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The coronavirus pandemic has led to an avalanche of products that are misleadingly marketed to make consumers believe they are effective treatments or prevention measures for the virus.
Though there are no legitimate at-home diagnostic tests, treatments, or remedies for coronavirus, the internet is currently flooded with ads for miracle creams, toothpastes, supplements and oils, all claiming to do just that. The scams have prompted state and federal law enforcement to warn consumers to be on alert and, in some cases, they’re also taking legal actions against the sellers.
On Wednesday, a federal court in Utah issued a temporary restraining order against companies in the state that prosecutors say were promoting fraudulent treatment and prevention products for Covid-19. A civil complaint brought against the companies alleges that they were making silver solutions that will “usher” coronavirus out of the bloodstream and “prevent the disease totally and completely.” A publicist for the companies told the Daily Beast his client, Gordon Pedersen, had only made statements “supported by scientific documents,” but the website for the products was later taken down.
Federal prosecutors say the companies in Utah aren’t the only ones trying to profit off the uncertainty and fear caused by the pandemic. Prosecutors also targeted alleged scams in Michigan, where a doctor was submitting fraudulent claims to Medicare for injections of vitamin C that he claimed would ward off the virus; in Texas, where they accused a wellness center of promoting “ozone therapy” for coronavirus patients; and in California, where a physician who ran a medical spa was charged in relation to the sale of Covid-19 “treatment packs” that guaranteed a “100% cure” for the price of $3,995.
At the state level, attorneys general have also taken action against what they described as an onslaught of scams. New York Attorney General Letitia James said that reports of fake cures have “overwhelmed” the state attorney general’s office since the pandemic started. In mid-March, James sent cease and desist letters to peddlers of fake silver solutions, as well as to Alex Jones, an influential conspiracy theorist who the office found was selling toothpaste, creams, and dietary supplements that he claimed could “kill” the coronavirus. After that letter, the New Yorker reported that Jones added a disclaimer to his website saying no products could treat diseases, including the coronavirus. James also sent a letter to Craigslist, asking the company to remove posts where sellers advertise “immunity packs” or at-home testing kits using images stolen from government websites.
Other states have followed New York’s lead. On Tuesday, Washington Attorney General Bob Ferguson sent a cease and desist letter to a Seattle-based biotech company that his office said was selling a $400 vaccine for coronavirus.
Ferguson cautioned that scammers use fear to “make you go against your better judgment” and that state law enforcement will have to “use all of the tools at our disposal to protect consumers during this public health emergency.”
In most cases, attorneys general are using standard consumer protection laws, which prevent businesses from fraudulently marketing their products or intentionally misleading consumers. In some states, however, law enforcement has devised new rules to specifically target medical scams related to coronavirus. In Oregon, the state created a temporary rule requiring companies to show scientific evidence to back up any claim that their product prevents, treats, or diagnoses Covid-19.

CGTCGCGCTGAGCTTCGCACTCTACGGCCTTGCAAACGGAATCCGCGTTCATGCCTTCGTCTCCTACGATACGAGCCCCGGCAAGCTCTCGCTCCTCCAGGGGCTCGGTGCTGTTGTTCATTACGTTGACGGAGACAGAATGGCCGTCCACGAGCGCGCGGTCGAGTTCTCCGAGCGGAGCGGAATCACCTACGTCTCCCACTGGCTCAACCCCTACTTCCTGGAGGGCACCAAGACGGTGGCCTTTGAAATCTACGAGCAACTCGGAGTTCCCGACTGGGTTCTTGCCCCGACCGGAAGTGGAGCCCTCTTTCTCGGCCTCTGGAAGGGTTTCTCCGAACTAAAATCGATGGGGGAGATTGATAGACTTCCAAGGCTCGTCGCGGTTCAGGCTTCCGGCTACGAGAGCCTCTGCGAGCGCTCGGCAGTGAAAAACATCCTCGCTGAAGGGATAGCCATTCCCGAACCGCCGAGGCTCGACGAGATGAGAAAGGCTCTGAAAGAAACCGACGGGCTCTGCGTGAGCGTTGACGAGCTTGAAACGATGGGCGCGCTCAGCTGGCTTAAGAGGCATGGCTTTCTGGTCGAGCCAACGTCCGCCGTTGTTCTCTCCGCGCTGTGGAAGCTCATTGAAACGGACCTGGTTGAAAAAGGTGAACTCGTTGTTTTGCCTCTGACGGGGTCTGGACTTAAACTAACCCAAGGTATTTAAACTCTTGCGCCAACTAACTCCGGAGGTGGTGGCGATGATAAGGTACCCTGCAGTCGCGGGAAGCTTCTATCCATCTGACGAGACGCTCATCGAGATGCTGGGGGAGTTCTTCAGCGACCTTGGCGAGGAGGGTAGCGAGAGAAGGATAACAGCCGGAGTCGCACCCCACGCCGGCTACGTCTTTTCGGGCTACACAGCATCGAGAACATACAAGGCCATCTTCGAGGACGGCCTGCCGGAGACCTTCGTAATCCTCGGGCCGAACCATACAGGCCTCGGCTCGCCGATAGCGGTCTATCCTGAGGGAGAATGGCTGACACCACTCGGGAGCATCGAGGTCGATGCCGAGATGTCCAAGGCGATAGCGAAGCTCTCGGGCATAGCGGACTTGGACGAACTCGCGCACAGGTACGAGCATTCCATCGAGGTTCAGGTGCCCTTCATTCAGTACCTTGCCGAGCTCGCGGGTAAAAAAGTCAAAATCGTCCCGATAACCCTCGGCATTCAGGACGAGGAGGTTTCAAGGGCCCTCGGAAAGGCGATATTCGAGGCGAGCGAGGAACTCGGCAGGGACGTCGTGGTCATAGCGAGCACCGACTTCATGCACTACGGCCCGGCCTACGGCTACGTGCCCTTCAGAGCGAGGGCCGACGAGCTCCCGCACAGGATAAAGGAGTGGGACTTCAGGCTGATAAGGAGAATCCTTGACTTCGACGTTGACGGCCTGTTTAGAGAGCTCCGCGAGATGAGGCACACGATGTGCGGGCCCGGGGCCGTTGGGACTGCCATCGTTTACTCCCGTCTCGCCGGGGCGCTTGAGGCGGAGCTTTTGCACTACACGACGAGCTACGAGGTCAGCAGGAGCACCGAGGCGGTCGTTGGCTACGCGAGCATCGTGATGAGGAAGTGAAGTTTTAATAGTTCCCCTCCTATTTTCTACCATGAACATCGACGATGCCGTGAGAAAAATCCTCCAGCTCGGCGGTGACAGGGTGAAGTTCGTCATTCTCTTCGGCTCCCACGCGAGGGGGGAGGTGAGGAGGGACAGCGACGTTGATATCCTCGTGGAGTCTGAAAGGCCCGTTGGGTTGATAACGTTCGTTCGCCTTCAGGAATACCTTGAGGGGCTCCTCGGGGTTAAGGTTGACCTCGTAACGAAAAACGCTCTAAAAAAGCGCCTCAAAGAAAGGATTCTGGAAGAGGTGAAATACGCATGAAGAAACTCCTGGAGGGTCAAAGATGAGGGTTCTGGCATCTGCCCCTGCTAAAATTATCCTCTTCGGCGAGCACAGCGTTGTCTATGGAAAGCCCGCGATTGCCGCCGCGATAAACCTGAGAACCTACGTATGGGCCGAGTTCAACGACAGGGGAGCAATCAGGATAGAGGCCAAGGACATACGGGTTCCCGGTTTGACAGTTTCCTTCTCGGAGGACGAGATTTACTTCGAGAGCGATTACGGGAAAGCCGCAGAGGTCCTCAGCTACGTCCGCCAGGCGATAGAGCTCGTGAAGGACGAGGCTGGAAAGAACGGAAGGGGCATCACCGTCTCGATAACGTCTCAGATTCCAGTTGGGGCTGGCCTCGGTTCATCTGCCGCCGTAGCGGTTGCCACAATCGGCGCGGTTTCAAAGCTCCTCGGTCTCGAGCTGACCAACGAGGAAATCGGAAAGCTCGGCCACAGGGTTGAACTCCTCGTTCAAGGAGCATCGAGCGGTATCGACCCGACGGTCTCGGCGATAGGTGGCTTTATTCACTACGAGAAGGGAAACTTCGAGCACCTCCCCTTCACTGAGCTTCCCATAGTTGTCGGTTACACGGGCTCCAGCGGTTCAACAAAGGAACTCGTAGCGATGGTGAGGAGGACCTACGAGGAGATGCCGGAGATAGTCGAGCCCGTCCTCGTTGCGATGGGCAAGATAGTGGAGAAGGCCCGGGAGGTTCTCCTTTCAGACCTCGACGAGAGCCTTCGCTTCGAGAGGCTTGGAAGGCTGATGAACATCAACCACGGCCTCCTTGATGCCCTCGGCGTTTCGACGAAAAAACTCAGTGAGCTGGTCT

The attorney general’s office used the rule to warn a wellness store in Portland about a sandwich board outside its shop claiming that CBD, a derivative of marijuana, could boost immunity to the coronavirus. “Our message is simple,” Attorney General Ellen Rosenblum said. “There are no known cures for COVID-19. Please don’t try to sell something that suggests there are!”
Rosenblum is one of the many attorneys general turning to public education, hoping to get the message out there that, at this point, nothing purporting to be a cure or treatment is legitimate. “Has anybody tried to sell you a wellness product that can ‘cure’ the coronavirus or keep you healthy from the virus?” she wrote on Twitter. “Always ask yourself if the business has proof of their promotional claims or if the product has been approved by the [Food and Drug Administration].”
Michigan’s attorney general told consumers to watch out for “snake oil salesmen” offering things like supplements and essential oils as treatments, which he deemed “crap.” Similarly, U.S. Attorney Bryan Schroder in Alaska told residents in his state to employ suspicion when they hear of cure-all solutions. “If something seems too good to be true, it probably is,” he said. “If you’re being offered a cure when we know that there’s not any treatments out there that have been approved yet, or you’re being offered a test when we know those are being controlled by hospitals and medical professionals, chances are that’s some kind of scam.”
Others are targeting their messages to groups that might be particularly vulnerable to scams. Elderly people are more likely to be the target of certain scams, and may be also more susceptible to scammers’ claims. Arizona Attorney General Mark Brnovich issued a warning directed specifically to seniors, while also asking their families to “remain in regular phone contact with their parents, grandparents, and other seniors” to ensure their needs are met. “Con artists are calling and emailing consumers claiming to be from medical organizations that have a COVID-19 vaccination and require payments to buy a dose,” the warning reads. “There currently is NO vaccination for COVID-19 and there is NO proven product to cure the virus.”
Emma Coleman is the assistant editor for Route Fifty.